One tank of gas, a weekend, and 10 major stops. That’s all you need for this two-day road trip from Boston to the New Hampshire regions of the Merrimack Valley, Dartmouth/Lake Sunapee, and Monadnock.
New Hampshire may not be the biggest state, but it sure packs a lot within its borders, from historic cities with lively downtowns to scenic mountaintops, lakes, rivers, and ocean beaches. The southernmost regions of the Merrimack Valley, Dartmouth/Lake Sunapee, and Monadnock are no exception – and their biggest attractions are not only within close proximity of each other, but a two-hour driving distance of Boston. Here, in a 260-mile road trip, launching from Beantown and looping through these three southern regions, we detail all you can take in within just two quick days.
8:30 a.m. | Breakfast in a Quaint Cafe [Windham]
Just 10 miles over the border off of I-93 in the Merrimack Valley region, Windham Junction is a hidden gem of a gift shop and café that looks like it could have been pulled right out of a Norman Rockwell painting. Housed in a nineteenth-century country house, expect true home-style breakfasts, including omelets made from fresh local eggs, French toast made from thick-cut cinnamon swirl bread, and heaping helpings of homemade hash browns.
10:30 a.m. | Shop & Stroll through a Historic Downtown [Concord]
Park at Durgin Block Garage, then walk the block to Main Street to spend the remaining hour or so of your morning exploring the downtown Concord, boasting a variety of specialty shops, cafés, and restaurants all housed in historic buildings. A couple to check out: Celeste Oliva, a tasting bar where you can sample artisan olive oils and vinegars before you buy, and Fifty Home, a beautifully curated home goods store featuring one-of-a-kind pieces.
12:30 p.m. | An Eclectic Collection of Classic Cars [New London]
After taking I-89 and crossing into the Dartmouth/Lake Sunapee region, stop into the Ice House Museum, a little-known yet carefully-curated museum that is a paradise for car buffs. Housed in – yes, you guessed it – an old ice house, the eclectic collection showcases several working antique cars, including a 1926 fire engine, antique tractors, and a slew of vintage Fords, from Model As to Model Ts.
2 p.m. | Late Lunch of Authentic Slow-Cooked BBQ [Sunapee]
Located just off of Route 11, after it slingshots around the northern tip of Lake Sunapee, Wildwood Smokehouse brings a taste of the “Old West” to the shoreline of Sunapee Harbor. In addition to western-style décor, there’s an outdoor wood-fired smoker that slow-cooks all the meat – think: pulled pork, pulled chicken, ribs, beef brisket, and smoked chicken – to perfection.
3:30 p.m. | Sample a Section of an Old Rail Trail [Newport]
Less than 10 miles west of Sunapee, park at the Newport Recreation Department to access the eastern section of the Sugar River Trail, a nature trail that follows an old train bed nine miles west into Claremont. While you won’t be tackling the entire trail today, in the first mile alone, you’ll cross the Sugar River over bridges while taking in scenic views of Corbin Park, a 26,000-acre wildlife preserve and private hunting park.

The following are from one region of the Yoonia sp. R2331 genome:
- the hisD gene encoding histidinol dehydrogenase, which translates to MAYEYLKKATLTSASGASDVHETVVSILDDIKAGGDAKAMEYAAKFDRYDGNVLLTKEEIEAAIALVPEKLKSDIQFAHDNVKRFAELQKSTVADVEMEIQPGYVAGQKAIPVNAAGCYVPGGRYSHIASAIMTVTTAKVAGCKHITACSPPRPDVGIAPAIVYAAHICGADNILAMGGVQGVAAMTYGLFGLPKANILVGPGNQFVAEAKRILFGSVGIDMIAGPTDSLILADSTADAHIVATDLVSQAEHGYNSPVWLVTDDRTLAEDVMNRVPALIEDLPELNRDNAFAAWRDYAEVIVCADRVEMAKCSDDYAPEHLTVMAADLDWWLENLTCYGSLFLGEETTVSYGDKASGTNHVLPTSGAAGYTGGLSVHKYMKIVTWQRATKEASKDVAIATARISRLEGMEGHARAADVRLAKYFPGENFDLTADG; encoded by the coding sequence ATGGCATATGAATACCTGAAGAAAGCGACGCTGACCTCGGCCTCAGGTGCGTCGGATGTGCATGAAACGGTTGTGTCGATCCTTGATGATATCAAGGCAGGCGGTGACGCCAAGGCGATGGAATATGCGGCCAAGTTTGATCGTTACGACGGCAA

6 p.m. | Dine & Sleep in an Old Mill [Claremont]
Located on the banks of Sugar River in the old mill town of Claremont, The Common Man Inn is set in a refurbished 1850s textile mill that plays up the historic charm with rooms showcasing walls of brick, old beams, and industrial touches. As for dinner, you don’t have to wander far: The inn is home to a downstairs restaurant famous for fresh-made comfort food, like home-baked mac and cheese, meatloaf, and pot roast.
12 p.m. | Wine Tastings with a View [Westmoreland]
After a leisurely hour-long ride south on Route 12, which skirts the Connecticut River bordering Vermont, you’ll arrive at Summit Winery, which sits on 80 acres just five miles outside of Keene in the Monadnock Region. Anchored by a beautiful wooden bar, the tasting room offers views of Stratton Mountain, alongside complimentary tastings of sauvignon blanc, chardonnay, riesling, red zinfandel, and cabernet sauvignon made here at the winery from grapes sourced globally.
1 p.m. | Meander Main Street in a College Town [Keene]
Recently featured on USA Today’s list of the US’s most charming main streets, Downtown Keene boasts a wide Main Street lined with historical homes, municipal buildings, landscaped tree-lined walkways and scores of stores with colorful signs. First, fuel up with lunch at Fritz, known for its hand-cut Belgian fries and grilled panini-style sandwiches, then spend the early part of the afternoon popping in and out of stores such as Hannah Grimes Marketplace and Ann Henderson Interiors.
3 p.m. | Big Culture in a Little Town [Peterborough]
How about a dose of world culture in a small town? You’ll find just that after a short one-mile detour off 101 East at the Mariposa Museum and World Culture Center in downtown Peterborough. Housed in an old church, the impressive three-story collection showcases an array of artifacts, instruments, and costumes – check out The Big Book: Pages for Peace exhibit – from every corner of the world.
6 p.m. | Evening Picnic in a City Park [Nashua]
Before making your way back to Boston, pick up dinner to-go from Pig Tale Restaurant, a rustic-chic eatery right off of 101A that specializes in wood-fired pizza and apps sourced from local farm ingredients, then head to Nashua to your final destination: Mine Falls Park for an evening picnic. The 325-acre park is a surprising slice of nature splashed in the middle of the city and the perfect place to reflect on your trip beside the Nashua River.